Your Labrador Retriever is a lean, mean, retrieving machine! He was bred to help his human companions hunt. A Labrador Retriever has the instincts and the skills to follow his nose and retrieve downed game. Many hunters and handlers train their retrievers and then use them not only for hunting, but to compete in what is called a 'field trail'. These competitions test a retriever's hunting skills. Specifically, they test your dog's ability against other retrievers to bring game back to his handler. Dogs compete against other dogs and are judged based on their ability to wait for game to be harvested, mark where game falls, follow directions to retrieve downed game they did not see, and retrieve the ducks. Other field trial events measure other hunting abilities that your Labrador may also compete in, depending on the scope of your dogs talents and training. These may include scenting, pointing, and flushing. These trials are designed to simulate a day's hunting in the field and are not only a competition for sporting dogs, but they also set standards for producing the best hunting dogs.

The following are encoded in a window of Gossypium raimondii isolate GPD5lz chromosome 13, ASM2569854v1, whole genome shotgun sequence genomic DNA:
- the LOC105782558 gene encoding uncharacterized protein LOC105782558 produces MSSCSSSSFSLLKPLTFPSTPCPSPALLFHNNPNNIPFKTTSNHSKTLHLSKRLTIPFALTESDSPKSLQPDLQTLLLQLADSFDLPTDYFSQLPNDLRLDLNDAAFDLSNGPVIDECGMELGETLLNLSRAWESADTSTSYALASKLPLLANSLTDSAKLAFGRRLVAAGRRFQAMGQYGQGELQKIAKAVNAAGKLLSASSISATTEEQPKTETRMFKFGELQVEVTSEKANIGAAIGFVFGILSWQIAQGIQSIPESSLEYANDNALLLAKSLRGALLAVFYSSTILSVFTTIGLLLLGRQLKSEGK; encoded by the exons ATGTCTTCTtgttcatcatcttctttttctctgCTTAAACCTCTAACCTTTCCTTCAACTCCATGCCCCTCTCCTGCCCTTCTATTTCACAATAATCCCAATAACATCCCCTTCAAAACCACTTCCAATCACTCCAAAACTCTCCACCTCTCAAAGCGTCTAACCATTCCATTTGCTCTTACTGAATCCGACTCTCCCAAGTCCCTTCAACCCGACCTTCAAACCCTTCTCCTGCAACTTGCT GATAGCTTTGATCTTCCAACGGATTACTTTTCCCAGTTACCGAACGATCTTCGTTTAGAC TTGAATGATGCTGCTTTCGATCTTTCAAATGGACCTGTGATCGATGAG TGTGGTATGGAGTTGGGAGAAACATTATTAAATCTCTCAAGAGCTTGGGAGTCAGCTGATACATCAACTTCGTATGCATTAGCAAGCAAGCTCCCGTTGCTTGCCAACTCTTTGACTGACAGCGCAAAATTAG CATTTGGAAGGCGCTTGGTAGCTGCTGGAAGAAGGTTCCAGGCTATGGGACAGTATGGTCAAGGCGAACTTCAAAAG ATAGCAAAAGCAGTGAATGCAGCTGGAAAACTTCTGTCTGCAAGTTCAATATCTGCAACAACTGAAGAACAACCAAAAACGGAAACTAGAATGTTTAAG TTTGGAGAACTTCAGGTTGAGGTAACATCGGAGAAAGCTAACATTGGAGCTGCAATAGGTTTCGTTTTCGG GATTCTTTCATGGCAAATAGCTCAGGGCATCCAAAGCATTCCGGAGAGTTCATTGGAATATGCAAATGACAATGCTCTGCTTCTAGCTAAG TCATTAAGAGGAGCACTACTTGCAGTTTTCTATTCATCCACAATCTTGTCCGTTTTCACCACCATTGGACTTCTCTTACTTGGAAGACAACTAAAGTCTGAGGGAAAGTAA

Field tests judge your dog's ability against other dogs. Retrieval distances will be greater as handlers and dogs strive to prove who is the best. There are a variety of different field trial events and most events will have between 50 and 100 participants. Handlers and dogs work together in a field trial to exhibit their retriever's patience and ability to follow directions.
A successful field trial Retriever will know how to wait patiently behind a blind, not causing distractions, and will be attentive to mark the location of fallen birds, or to perform blind retrieves, by following their handlers directions to retrieve the game bird. Retrieval abilities are tested in a variety of terrain and a winning field trial dog will bring a game bird immediately back to his handler. Dogs are marked down if they are slow, hesitant, noisy, inattentive, or fail to follow direction. Training of dogs for hunting and field trials should begin at a very young age, with basic skills that can be developed so that he makes an able hunting companion and a fierce competitor when he matures.
Before training or competing in field trials, your dog should be well socialized and used to the sound and smell of gun fire. Your dog will also need to be in good physical condition, able to cover rough terrain, and be a proficient swimmer. While training retrieval skills, you may employ toys such as tennis balls and then graduate to bumpers which are training dummies that resemble ducks in weight, size, and shape. You will need an outdoor environment that resembles a hunting environment. Equipment like a check rope may also be employed to teach your dog to steady before being released to retrieve.